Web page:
thu 01/10/2020

Cherry Tree Lane | reviews, news & interviews

Cherry Tree Lane

Cherry Tree Lane

A low-budget British horror which mines middle-class fears

'Rian’s girlfriend arrives with an axe, and the vistas of violence seem limitless': Tom Butcher in 'Cherry Tree Lane'

Ever since his award-winning debut From London to Brighton (2006), Paul Andrew Williams has been an exemplary British filmmaker of sparky, low-budget genre tales. Cherry Tree Lane is Straw Dogs in suburbia, a schematic and brutal home invasion film, full of fearsome but unfulfilled ideas on the terrors waiting at your front door.

Ever since his award-winning debut From London to Brighton (2006), Paul Andrew Williams has been an exemplary British filmmaker of sparky, low-budget genre tales. Cherry Tree Lane is Straw Dogs in suburbia, a schematic and brutal home invasion film, full of fearsome but unfulfilled ideas on the terrors waiting at your front door.

For the first few minutes, as middle-aged Mike (Tom Butcher) and Christine (Rachel Blake) settle down in their north London semi after work, uncorking the wine and preparing dinner, the atmosphere is indefinably uneasy, the conversation faintly dislocated. Mike’s troubled obsession with TV terrorist reports suggests a secret life. Is he a sleeper spy, or serial killer? The doorbell goes twice. First some kids are looking for their son Sebastian, then these three teenage boys have a knife to Christine’s throat, and are kicking Mike to the ground. The boys settle into the comfortable lounge to await the return of Sebastian, who has informed on their leader Rian’s jailed cousin. Rian’s girlfriend arrives with an axe, and the vistas of violence seem limitless.

CTL0159aBy its nature, Cherry Tree Lane prods exposed nerves, and asks uncomfortable questions. Where the violence in From London to Brighton centred on the sexual exploitation of a prostitute and young girl, here paranoias of class, race and property orbit the primal horror of feeling unsafe in your home. On the estate the boys come from, many more will feel that every night of their lives. They are a visitation from that world, careless of middle-class proprieties, raping and pillaging. The couple’s mouths are taped almost throughout, but communication anyway collapses over a yawning class chasm, as the attackers stare at their foreign cinema DVDs and unworkably expensive TV. Rian implies racist assumptions when Christine fears the worst as he sits next to her on the sofa, then does the worst anyway. As in The Texas Chainsaw Massacre, which Williams’s second film as writer-director, The Cottage, parodied, the axes and kitchen knives wielded by the seemingly invincible attackers threaten unwatchable carnage we barely see.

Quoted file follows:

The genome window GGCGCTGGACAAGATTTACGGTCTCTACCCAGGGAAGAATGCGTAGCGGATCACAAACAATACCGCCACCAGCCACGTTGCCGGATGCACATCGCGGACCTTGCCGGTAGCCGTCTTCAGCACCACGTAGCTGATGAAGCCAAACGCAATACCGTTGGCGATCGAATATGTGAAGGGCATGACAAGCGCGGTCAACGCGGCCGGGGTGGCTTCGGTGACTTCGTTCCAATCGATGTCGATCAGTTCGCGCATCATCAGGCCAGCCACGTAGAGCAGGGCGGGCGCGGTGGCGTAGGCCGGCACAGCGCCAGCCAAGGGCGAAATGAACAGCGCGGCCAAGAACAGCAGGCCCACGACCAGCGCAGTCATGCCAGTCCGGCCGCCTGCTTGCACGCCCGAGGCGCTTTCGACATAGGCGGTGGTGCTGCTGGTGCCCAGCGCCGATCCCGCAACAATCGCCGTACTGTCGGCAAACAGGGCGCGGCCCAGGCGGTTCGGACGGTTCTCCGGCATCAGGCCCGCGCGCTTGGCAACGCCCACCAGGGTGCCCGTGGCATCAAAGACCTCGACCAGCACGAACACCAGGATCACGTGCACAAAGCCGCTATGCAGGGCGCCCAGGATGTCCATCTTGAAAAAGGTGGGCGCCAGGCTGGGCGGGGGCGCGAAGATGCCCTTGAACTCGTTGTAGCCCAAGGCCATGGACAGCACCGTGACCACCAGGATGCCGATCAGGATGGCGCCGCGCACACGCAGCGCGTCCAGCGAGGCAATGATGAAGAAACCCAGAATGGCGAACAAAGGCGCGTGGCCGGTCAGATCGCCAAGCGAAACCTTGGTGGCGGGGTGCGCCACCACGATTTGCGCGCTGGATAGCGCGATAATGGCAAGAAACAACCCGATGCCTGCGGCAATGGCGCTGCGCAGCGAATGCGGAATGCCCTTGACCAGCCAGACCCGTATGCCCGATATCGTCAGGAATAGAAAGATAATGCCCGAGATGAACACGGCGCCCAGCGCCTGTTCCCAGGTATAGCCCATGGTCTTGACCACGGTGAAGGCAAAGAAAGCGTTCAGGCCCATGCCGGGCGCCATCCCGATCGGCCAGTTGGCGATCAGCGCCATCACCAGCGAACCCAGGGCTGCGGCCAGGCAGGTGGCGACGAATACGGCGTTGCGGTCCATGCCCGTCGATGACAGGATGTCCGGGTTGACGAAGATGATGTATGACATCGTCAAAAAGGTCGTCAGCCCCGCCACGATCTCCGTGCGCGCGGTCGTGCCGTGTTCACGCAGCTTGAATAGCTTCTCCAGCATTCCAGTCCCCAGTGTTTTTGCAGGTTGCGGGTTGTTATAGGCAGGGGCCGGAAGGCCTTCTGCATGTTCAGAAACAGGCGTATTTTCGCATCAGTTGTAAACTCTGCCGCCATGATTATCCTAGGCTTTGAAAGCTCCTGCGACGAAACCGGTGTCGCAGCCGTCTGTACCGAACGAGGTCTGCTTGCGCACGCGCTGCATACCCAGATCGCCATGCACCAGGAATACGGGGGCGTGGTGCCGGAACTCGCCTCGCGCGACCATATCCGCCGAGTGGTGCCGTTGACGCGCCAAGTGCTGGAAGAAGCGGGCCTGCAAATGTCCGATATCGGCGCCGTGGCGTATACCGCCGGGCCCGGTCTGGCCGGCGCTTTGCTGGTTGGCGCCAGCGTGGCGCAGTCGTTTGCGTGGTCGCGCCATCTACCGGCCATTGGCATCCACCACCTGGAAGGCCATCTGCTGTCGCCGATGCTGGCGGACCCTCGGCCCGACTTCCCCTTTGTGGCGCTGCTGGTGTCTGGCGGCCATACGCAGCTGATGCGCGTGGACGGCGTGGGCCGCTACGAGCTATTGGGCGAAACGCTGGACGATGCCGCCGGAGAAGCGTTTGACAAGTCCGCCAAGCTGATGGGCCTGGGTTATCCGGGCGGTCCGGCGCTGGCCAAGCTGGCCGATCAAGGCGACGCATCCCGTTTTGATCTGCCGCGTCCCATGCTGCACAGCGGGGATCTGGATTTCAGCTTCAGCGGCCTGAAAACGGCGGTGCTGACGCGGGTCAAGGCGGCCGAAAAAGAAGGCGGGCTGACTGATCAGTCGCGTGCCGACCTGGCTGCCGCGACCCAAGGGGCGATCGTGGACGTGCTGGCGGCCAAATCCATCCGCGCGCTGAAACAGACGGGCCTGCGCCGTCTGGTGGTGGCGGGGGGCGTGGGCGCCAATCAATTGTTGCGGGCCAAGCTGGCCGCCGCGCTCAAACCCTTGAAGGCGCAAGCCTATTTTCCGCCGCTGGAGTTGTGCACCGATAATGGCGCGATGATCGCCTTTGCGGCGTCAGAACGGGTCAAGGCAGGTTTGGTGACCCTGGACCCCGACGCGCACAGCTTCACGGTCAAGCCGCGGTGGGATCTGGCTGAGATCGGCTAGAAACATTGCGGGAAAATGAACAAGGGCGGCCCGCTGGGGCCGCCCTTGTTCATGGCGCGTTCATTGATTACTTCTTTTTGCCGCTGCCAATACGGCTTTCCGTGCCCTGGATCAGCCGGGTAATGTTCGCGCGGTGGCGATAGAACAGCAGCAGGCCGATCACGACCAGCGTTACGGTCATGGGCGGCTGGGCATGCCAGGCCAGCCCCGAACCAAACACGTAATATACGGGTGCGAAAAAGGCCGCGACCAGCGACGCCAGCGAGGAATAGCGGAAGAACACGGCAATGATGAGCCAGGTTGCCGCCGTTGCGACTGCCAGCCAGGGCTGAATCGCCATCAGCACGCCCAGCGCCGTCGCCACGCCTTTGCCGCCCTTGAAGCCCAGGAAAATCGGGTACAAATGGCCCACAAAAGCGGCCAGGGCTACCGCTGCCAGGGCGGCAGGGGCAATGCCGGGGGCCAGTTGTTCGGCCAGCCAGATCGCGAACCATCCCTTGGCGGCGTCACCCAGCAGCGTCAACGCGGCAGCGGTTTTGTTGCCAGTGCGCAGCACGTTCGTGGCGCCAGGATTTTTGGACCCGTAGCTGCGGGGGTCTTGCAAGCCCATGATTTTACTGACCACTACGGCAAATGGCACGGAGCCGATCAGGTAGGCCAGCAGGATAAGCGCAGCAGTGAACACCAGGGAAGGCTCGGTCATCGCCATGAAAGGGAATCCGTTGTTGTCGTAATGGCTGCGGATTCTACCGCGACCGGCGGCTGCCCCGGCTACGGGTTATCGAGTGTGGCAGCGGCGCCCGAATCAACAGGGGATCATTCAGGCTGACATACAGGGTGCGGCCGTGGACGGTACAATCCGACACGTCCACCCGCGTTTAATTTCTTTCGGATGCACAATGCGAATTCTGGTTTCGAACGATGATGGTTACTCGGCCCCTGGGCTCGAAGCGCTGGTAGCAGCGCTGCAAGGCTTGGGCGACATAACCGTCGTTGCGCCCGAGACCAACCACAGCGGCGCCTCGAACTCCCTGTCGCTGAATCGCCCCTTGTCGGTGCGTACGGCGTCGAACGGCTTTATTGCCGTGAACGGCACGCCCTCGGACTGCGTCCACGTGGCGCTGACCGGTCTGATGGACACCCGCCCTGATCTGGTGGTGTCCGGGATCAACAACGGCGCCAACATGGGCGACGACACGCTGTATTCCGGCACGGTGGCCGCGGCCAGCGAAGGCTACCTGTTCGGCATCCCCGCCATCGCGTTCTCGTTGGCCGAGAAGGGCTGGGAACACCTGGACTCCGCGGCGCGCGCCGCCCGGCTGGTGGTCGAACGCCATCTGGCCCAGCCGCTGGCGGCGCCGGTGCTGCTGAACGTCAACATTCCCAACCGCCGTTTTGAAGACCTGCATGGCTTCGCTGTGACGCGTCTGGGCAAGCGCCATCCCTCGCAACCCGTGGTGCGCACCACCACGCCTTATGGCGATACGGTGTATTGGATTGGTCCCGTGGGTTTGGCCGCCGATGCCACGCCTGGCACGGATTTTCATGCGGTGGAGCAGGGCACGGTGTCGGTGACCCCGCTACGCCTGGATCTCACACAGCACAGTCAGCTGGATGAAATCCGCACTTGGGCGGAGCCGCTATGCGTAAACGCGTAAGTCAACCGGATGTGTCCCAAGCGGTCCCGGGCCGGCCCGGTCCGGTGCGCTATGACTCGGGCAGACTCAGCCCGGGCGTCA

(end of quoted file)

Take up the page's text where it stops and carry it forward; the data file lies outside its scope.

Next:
The home invasion film dates back to William Wyler’s The Desperate Hours (1955), when Bogart’s criminal gang terrorised Fredric March’s upstanding family. Williams updates the terrain without changing it. Rubbing our noses in our fear of feral youths (or neighbours’ children, as they were once called), he suggests we’re right to be afraid, and he is too. There’s a hierarchy of desensitisation. Rian (Jumayn Hunter, pictured right with Rachel Blake) and girlfriend Beth (Jennie Jacques), who he punches in the face when she’s jealous of the raped Christine, after she arrives with her 11-year-old brother to a probable murder scene, are the sociopaths of media myth. Asad (Ashley Chin) is more troubled, and the young actors and witty nuances in Williams’s script ensure the film doesn’t dehumanise.

But once you get past your own queasy reactions to this situation - to the fear of opening your front door at night and who may come through it, to British divisions of class and race now deep enough to make each seem inhuman to the other - Cherry Tree Lane is a cul-de-sac. The leash never really comes off the situation’s awful potential, where the films of the “Savage Seventies” Williams is schooled in would have had no compunction in letting rip. This happily spares us the seedy on-screen rapes beloved of those days, but once it becomes obvious that Williams will only go so far, that really we’re safe, tension punctures. The climax’s studious tracing of mild-mannered Dustin Hoffman’s transformation to atavistic avenger in Straw Dogs (and the nice middle-class family who turn on their daughter’s rapist-murderers in Wes Craven’s Last House on the Left, come to that) is also so obvious you watch it play out, untouched. Add the essentially ludicrous nature of the gang’s plan, guaranteed to have them in the clink minutes after they leave, and the heavy genre trappings around Williams’s social realist conceits become clear. He has poured volatile ammunition into the claustrophobic single set beloved of the budget-strapped indie filmmaker, but is too nice to make it explode.

Watch the trailer of Cherry Tree Lane (YouTube):

Rubbing our noses in our fear of feral youths (or neighbours’ children, as they were once called), Williams suggests we’re right to be afraid, and he is too

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